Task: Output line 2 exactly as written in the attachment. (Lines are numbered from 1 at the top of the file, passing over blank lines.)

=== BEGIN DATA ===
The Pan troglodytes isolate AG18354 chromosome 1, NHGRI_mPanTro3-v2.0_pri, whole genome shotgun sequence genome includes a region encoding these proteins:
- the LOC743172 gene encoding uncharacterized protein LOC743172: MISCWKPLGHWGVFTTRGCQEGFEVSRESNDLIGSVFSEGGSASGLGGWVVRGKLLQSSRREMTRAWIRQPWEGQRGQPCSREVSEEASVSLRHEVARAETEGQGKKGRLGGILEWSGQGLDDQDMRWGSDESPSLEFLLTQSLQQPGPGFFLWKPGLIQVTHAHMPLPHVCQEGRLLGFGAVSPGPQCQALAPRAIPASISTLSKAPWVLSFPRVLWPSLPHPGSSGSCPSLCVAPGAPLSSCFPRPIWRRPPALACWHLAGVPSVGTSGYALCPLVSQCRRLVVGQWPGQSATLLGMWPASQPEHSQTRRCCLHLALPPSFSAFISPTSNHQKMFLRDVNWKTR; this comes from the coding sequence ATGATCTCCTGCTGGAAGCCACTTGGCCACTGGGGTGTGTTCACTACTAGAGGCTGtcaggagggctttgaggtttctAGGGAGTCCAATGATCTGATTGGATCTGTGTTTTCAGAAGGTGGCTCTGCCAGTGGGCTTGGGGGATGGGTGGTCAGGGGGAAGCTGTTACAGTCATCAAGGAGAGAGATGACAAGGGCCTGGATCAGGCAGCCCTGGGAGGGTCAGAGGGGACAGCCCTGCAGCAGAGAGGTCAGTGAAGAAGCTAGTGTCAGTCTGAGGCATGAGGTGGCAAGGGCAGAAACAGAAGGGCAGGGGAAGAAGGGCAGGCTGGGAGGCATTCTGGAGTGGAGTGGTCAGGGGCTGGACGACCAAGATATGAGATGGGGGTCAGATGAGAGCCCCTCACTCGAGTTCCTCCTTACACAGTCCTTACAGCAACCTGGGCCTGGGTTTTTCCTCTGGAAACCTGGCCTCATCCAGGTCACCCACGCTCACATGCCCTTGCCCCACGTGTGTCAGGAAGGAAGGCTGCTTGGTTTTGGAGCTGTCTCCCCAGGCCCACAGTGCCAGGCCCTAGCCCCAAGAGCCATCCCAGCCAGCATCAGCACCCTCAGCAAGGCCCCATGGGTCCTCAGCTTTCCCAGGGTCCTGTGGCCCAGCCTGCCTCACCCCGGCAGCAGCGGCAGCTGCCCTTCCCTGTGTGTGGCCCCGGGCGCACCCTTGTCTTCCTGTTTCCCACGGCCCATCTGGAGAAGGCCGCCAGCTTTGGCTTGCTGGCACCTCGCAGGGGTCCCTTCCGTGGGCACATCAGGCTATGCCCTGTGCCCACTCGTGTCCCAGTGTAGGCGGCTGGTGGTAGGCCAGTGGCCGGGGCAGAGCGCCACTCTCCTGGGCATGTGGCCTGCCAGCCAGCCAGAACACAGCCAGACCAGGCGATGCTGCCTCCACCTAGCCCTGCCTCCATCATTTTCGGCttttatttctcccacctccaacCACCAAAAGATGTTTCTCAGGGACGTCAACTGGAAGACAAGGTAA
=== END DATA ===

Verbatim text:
- the LOC743172 gene encoding uncharacterized protein LOC743172: MISCWKPLGHWGVFTTRGCQEGFEVSRESNDLIGSVFSEGGSASGLGGWVVRGKLLQSSRREMTRAWIRQPWEGQRGQPCSREVSEEASVSLRHEVARAETEGQGKKGRLGGILEWSGQGLDDQDMRWGSDESPSLEFLLTQSLQQPGPGFFLWKPGLIQVTHAHMPLPHVCQEGRLLGFGAVSPGPQCQALAPRAIPASISTLSKAPWVLSFPRVLWPSLPHPGSSGSCPSLCVAPGAPLSSCFPRPIWRRPPALACWHLAGVPSVGTSGYALCPLVSQCRRLVVGQWPGQSATLLGMWPASQPEHSQTRRCCLHLALPPSFSAFISPTSNHQKMFLRDVNWKTR; this comes from the coding sequence ATGATCTCCTGCTGGAAGCCACTTGGCCACTGGGGTGTGTTCACTACTAGAGGCTGtcaggagggctttgaggtttctAGGGAGTCCAATGATCTGATTGGATCTGTGTTTTCAGAAGGTGGCTCTGCCAGTGGGCTTGGGGGATGGGTGGTCAGGGGGAAGCTGTTACAGTCATCAAGGAGAGAGATGACAAGGGCCTGGATCAGGCAGCCCTGGGAGGGTCAGAGGGGACAGCCCTGCAGCAGAGAGGTCAGTGAAGAAGCTAGTGTCAGTCTGAGGCATGAGGTGGCAAGGGCAGAAACAGAAGGGCAGGGGAAGAAGGGCAGGCTGGGAGGCATTCTGGAGTGGAGTGGTCAGGGGCTGGACGACCAAGATATGAGATGGGGGTCAGATGAGAGCCCCTCACTCGAGTTCCTCCTTACACAGTCCTTACAGCAACCTGGGCCTGGGTTTTTCCTCTGGAAACCTGGCCTCATCCAGGTCACCCACGCTCACATGCCCTTGCCCCACGTGTGTCAGGAAGGAAGGCTGCTTGGTTTTGGAGCTGTCTCCCCAGGCCCACAGTGCCAGGCCCTAGCCCCAAGAGCCATCCCAGCCAGCATCAGCACCCTCAGCAAGGCCCCATGGGTCCTCAGCTTTCCCAGGGTCCTGTGGCCCAGCCTGCCTCACCCCGGCAGCAGCGGCAGCTGCCCTTCCCTGTGTGTGGCCCCGGGCGCACCCTTGTCTTCCTGTTTCCCACGGCCCATCTGGAGAAGGCCGCCAGCTTTGGCTTGCTGGCACCTCGCAGGGGTCCCTTCCGTGGGCACATCAGGCTATGCCCTGTGCCCACTCGTGTCCCAGTGTAGGCGGCTGGTGGTAGGCCAGTGGCCGGGGCAGAGCGCCACTCTCCTGGGCATGTGGCCTGCCAGCCAGCCAGAACACAGCCAGACCAGGCGATGCTGCCTCCACCTAGCCCTGCCTCCATCATTTTCGGCttttatttctcccacctccaacCACCAAAAGATGTTTCTCAGGGACGTCAACTGGAAGACAAGGTAA